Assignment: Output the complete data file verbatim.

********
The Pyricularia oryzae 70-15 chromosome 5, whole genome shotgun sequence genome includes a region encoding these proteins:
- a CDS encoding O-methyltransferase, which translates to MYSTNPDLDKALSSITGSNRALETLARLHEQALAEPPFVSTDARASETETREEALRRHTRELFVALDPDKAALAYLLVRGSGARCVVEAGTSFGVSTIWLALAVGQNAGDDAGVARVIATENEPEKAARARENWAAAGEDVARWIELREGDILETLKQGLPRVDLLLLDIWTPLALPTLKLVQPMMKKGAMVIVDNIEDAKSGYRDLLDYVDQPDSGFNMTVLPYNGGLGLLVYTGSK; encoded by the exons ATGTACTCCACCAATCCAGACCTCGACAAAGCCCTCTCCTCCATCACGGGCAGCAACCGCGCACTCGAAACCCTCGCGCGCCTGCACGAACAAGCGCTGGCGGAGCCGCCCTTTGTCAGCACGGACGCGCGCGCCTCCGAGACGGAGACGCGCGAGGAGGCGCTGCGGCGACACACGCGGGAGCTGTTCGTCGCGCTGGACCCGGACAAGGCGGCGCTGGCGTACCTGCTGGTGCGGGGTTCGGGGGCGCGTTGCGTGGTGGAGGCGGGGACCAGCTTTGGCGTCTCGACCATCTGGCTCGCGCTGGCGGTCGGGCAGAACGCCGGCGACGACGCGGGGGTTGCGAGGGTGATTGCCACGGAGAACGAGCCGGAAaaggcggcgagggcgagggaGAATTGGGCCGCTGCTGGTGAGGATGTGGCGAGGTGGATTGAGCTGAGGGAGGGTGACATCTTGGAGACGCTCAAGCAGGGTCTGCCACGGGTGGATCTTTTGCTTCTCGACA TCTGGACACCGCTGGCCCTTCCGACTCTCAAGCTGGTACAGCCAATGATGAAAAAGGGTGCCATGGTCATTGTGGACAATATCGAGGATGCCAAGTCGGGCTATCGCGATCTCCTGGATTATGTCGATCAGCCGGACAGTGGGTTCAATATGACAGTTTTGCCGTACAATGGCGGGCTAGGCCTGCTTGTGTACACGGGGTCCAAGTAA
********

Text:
The Pyricularia oryzae 70-15 chromosome 5, whole genome shotgun sequence genome includes a region encoding these proteins:
- a CDS encoding O-methyltransferase, which translates to MYSTNPDLDKALSSITGSNRALETLARLHEQALAEPPFVSTDARASETETREEALRRHTRELFVALDPDKAALAYLLVRGSGARCVVEAGTSFGVSTIWLALAVGQNAGDDAGVARVIATENEPEKAARARENWAAAGEDVARWIELREGDILETLKQGLPRVDLLLLDIWTPLALPTLKLVQPMMKKGAMVIVDNIEDAKSGYRDLLDYVDQPDSGFNMTVLPYNGGLGLLVYTGSK; encoded by the exons ATGTACTCCACCAATCCAGACCTCGACAAAGCCCTCTCCTCCATCACGGGCAGCAACCGCGCACTCGAAACCCTCGCGCGCCTGCACGAACAAGCGCTGGCGGAGCCGCCCTTTGTCAGCACGGACGCGCGCGCCTCCGAGACGGAGACGCGCGAGGAGGCGCTGCGGCGACACACGCGGGAGCTGTTCGTCGCGCTGGACCCGGACAAGGCGGCGCTGGCGTACCTGCTGGTGCGGGGTTCGGGGGCGCGTTGCGTGGTGGAGGCGGGGACCAGCTTTGGCGTCTCGACCATCTGGCTCGCGCTGGCGGTCGGGCAGAACGCCGGCGACGACGCGGGGGTTGCGAGGGTGATTGCCACGGAGAACGAGCCGGAAaaggcggcgagggcgagggaGAATTGGGCCGCTGCTGGTGAGGATGTGGCGAGGTGGATTGAGCTGAGGGAGGGTGACATCTTGGAGACGCTCAAGCAGGGTCTGCCACGGGTGGATCTTTTGCTTCTCGACA TCTGGACACCGCTGGCCCTTCCGACTCTCAAGCTGGTACAGCCAATGATGAAAAAGGGTGCCATGGTCATTGTGGACAATATCGAGGATGCCAAGTCGGGCTATCGCGATCTCCTGGATTATGTCGATCAGCCGGACAGTGGGTTCAATATGACAGTTTTGCCGTACAATGGCGGGCTAGGCCTGCTTGTGTACACGGGGTCCAAGTAA